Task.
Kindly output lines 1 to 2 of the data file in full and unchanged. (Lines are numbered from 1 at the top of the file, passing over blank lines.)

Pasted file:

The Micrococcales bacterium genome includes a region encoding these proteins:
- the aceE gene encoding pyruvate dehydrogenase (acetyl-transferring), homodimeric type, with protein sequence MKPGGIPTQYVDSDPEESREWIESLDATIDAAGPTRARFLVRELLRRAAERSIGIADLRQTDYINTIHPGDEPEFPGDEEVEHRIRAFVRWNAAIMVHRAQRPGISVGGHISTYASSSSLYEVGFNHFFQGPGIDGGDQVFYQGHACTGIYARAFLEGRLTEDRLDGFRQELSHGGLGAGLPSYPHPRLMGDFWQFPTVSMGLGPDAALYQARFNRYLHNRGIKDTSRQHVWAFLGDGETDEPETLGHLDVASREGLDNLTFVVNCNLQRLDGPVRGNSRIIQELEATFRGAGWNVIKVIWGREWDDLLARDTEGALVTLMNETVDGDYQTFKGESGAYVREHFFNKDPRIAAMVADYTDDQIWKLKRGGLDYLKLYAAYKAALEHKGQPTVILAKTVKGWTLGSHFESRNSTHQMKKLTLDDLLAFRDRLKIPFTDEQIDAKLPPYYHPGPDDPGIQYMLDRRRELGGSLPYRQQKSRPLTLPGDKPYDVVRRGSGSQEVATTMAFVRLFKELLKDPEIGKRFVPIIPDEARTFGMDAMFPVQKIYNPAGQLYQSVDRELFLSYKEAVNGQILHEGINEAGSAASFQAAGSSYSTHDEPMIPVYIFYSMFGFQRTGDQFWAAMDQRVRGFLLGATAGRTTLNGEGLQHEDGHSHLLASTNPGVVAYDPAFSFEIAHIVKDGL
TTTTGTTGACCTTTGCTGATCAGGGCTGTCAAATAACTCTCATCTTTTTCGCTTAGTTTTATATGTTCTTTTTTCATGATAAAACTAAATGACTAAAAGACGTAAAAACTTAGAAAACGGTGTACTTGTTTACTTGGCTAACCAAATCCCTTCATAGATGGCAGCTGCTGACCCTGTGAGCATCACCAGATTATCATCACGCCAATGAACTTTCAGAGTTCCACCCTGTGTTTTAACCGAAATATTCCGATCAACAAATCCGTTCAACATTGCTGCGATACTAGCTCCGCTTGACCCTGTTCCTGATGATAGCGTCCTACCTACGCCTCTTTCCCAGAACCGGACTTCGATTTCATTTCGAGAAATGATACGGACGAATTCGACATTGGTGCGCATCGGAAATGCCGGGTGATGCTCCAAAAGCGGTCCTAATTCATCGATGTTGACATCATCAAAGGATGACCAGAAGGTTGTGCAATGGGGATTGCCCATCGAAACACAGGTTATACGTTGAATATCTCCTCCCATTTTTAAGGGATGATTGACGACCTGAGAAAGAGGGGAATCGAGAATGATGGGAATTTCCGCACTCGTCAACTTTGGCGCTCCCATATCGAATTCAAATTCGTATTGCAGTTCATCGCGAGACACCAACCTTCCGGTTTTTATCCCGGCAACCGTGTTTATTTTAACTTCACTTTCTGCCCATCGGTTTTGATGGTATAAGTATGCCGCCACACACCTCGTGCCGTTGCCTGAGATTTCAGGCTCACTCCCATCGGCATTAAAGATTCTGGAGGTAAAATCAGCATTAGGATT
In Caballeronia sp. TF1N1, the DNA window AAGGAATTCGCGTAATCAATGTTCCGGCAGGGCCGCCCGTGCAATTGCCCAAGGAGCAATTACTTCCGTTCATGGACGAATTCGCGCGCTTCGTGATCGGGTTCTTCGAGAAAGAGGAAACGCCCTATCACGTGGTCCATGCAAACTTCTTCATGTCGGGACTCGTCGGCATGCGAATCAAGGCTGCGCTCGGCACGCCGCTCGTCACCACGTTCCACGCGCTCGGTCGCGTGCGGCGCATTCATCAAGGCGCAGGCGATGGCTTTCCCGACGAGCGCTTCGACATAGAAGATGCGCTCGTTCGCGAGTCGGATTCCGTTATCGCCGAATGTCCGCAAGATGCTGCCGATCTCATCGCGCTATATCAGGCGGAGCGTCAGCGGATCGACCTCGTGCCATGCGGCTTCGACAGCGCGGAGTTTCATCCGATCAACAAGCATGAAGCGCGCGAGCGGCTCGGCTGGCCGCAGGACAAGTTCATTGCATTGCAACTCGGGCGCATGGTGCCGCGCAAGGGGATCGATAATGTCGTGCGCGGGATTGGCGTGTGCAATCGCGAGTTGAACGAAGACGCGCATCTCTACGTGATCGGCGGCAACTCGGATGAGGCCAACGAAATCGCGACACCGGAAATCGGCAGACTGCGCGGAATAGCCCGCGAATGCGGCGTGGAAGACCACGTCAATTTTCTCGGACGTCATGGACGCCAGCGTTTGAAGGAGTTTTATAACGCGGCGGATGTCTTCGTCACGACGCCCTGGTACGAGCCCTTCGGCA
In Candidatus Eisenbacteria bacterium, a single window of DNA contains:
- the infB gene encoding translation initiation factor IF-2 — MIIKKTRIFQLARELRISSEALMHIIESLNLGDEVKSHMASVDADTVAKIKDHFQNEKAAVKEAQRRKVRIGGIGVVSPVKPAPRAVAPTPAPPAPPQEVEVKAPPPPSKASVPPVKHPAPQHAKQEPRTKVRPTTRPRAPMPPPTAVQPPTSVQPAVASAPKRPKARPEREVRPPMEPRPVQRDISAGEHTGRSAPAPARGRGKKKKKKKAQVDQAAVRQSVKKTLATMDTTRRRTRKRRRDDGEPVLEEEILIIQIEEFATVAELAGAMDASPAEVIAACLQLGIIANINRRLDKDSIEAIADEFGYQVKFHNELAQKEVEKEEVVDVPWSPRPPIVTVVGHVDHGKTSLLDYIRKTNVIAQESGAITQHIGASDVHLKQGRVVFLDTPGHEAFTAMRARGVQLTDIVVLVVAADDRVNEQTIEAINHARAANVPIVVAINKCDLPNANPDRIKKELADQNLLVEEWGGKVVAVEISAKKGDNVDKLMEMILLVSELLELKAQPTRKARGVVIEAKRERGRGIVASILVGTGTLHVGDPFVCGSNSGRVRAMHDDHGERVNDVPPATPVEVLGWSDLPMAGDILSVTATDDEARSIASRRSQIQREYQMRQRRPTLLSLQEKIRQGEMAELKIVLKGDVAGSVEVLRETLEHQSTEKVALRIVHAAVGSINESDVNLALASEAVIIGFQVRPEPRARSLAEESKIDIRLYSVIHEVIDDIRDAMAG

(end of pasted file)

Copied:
The Micrococcales bacterium genome includes a region encoding these proteins:
- the aceE gene encoding pyruvate dehydrogenase (acetyl-transferring), homodimeric type, with protein sequence MKPGGIPTQYVDSDPEESREWIESLDATIDAAGPTRARFLVRELLRRAAERSIGIADLRQTDYINTIHPGDEPEFPGDEEVEHRIRAFVRWNAAIMVHRAQRPGISVGGHISTYASSSSLYEVGFNHFFQGPGIDGGDQVFYQGHACTGIYARAFLEGRLTEDRLDGFRQELSHGGLGAGLPSYPHPRLMGDFWQFPTVSMGLGPDAALYQARFNRYLHNRGIKDTSRQHVWAFLGDGETDEPETLGHLDVASREGLDNLTFVVNCNLQRLDGPVRGNSRIIQELEATFRGAGWNVIKVIWGREWDDLLARDTEGALVTLMNETVDGDYQTFKGESGAYVREHFFNKDPRIAAMVADYTDDQIWKLKRGGLDYLKLYAAYKAALEHKGQPTVILAKTVKGWTLGSHFESRNSTHQMKKLTLDDLLAFRDRLKIPFTDEQIDAKLPPYYHPGPDDPGIQYMLDRRRELGGSLPYRQQKSRPLTLPGDKPYDVVRRGSGSQEVATTMAFVRLFKELLKDPEIGKRFVPIIPDEARTFGMDAMFPVQKIYNPAGQLYQSVDRELFLSYKEAVNGQILHEGINEAGSAASFQAAGSSYSTHDEPMIPVYIFYSMFGFQRTGDQFWAAMDQRVRGFLLGATAGRTTLNGEGLQHEDGHSHLLASTNPGVVAYDPAFSFEIAHIVKDGL